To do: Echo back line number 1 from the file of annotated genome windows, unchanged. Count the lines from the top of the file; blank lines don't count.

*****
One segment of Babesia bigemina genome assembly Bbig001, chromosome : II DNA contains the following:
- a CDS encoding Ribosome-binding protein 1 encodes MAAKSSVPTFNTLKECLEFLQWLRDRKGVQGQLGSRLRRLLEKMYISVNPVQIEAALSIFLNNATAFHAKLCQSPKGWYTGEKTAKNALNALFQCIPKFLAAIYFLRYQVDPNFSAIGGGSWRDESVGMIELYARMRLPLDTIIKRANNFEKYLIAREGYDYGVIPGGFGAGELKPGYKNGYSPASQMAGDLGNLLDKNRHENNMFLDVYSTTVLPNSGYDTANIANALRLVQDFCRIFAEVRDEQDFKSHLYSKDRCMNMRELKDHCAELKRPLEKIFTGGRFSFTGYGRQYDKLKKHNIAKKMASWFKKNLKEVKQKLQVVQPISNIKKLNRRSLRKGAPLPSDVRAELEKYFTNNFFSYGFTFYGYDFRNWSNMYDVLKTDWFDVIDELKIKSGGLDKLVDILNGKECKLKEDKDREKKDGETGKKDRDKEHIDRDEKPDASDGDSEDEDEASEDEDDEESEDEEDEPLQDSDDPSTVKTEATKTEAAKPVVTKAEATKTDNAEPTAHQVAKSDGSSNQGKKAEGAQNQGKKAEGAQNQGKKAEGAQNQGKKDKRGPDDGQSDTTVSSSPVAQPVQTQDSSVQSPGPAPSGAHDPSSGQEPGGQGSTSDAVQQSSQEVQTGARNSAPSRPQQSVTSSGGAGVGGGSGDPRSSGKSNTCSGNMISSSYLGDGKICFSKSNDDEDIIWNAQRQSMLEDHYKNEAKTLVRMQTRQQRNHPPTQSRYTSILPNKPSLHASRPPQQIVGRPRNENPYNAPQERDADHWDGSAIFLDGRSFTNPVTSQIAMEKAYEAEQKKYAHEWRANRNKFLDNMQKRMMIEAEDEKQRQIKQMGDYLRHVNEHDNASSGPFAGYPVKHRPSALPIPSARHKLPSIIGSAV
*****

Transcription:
One segment of Babesia bigemina genome assembly Bbig001, chromosome : II DNA contains the following: